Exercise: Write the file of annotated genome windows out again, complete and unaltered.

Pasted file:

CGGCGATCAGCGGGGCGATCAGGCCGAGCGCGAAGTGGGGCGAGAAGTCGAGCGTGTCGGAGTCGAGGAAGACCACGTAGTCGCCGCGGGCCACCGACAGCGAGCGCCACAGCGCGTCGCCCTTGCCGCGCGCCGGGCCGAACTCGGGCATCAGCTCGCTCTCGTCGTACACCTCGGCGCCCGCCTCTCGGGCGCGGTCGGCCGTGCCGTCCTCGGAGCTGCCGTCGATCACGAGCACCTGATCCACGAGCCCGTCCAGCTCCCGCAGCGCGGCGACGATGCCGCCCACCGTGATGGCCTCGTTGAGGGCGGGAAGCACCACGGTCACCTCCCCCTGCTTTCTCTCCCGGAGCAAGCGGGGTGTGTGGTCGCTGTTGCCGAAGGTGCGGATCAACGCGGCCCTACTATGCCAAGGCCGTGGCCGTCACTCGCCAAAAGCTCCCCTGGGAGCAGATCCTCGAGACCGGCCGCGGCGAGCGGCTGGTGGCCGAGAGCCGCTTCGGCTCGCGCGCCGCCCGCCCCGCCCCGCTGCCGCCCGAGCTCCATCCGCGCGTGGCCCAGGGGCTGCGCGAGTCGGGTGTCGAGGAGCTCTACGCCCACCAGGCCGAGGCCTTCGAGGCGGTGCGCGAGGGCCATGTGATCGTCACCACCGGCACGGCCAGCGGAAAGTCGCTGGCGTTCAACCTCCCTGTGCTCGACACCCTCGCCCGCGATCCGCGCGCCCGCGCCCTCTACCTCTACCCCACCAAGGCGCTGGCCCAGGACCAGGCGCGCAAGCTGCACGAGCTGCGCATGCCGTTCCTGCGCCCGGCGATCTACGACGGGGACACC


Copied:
CGGCGATCAGCGGGGCGATCAGGCCGAGCGCGAAGTGGGGCGAGAAGTCGAGCGTGTCGGAGTCGAGGAAGACCACGTAGTCGCCGCGGGCCACCGACAGCGAGCGCCACAGCGCGTCGCCCTTGCCGCGCGCCGGGCCGAACTCGGGCATCAGCTCGCTCTCGTCGTACACCTCGGCGCCCGCCTCTCGGGCGCGGTCGGCCGTGCCGTCCTCGGAGCTGCCGTCGATCACGAGCACCTGATCCACGAGCCCGTCCAGCTCCCGCAGCGCGGCGACGATGCCGCCCACCGTGATGGCCTCGTTGAGGGCGGGAAGCACCACGGTCACCTCCCCCTGCTTTCTCTCCCGGAGCAAGCGGGGTGTGTGGTCGCTGTTGCCGAAGGTGCGGATCAACGCGGCCCTACTATGCCAAGGCCGTGGCCGTCACTCGCCAAAAGCTCCCCTGGGAGCAGATCCTCGAGACCGGCCGCGGCGAGCGGCTGGTGGCCGAGAGCCGCTTCGGCTCGCGCGCCGCCCGCCCCGCCCCGCTGCCGCCCGAGCTCCATCCGCGCGTGGCCCAGGGGCTGCGCGAGTCGGGTGTCGAGGAGCTCTACGCCCACCAGGCCGAGGCCTTCGAGGCGGTGCGCGAGGGCCATGTGATCGTCACCACCGGCACGGCCAGCGGAAAGTCGCTGGCGTTCAACCTCCCTGTGCTCGACACCCTCGCCCGCGATCCGCGCGCCCGCGCCCTCTACCTCTACCCCACCAAGGCGCTGGCCCAGGACCAGGCGCGCAAGCTGCACGAGCTGCGCATGCCGTTCCTGCGCCCGGCGATCTACGACGGGGACACC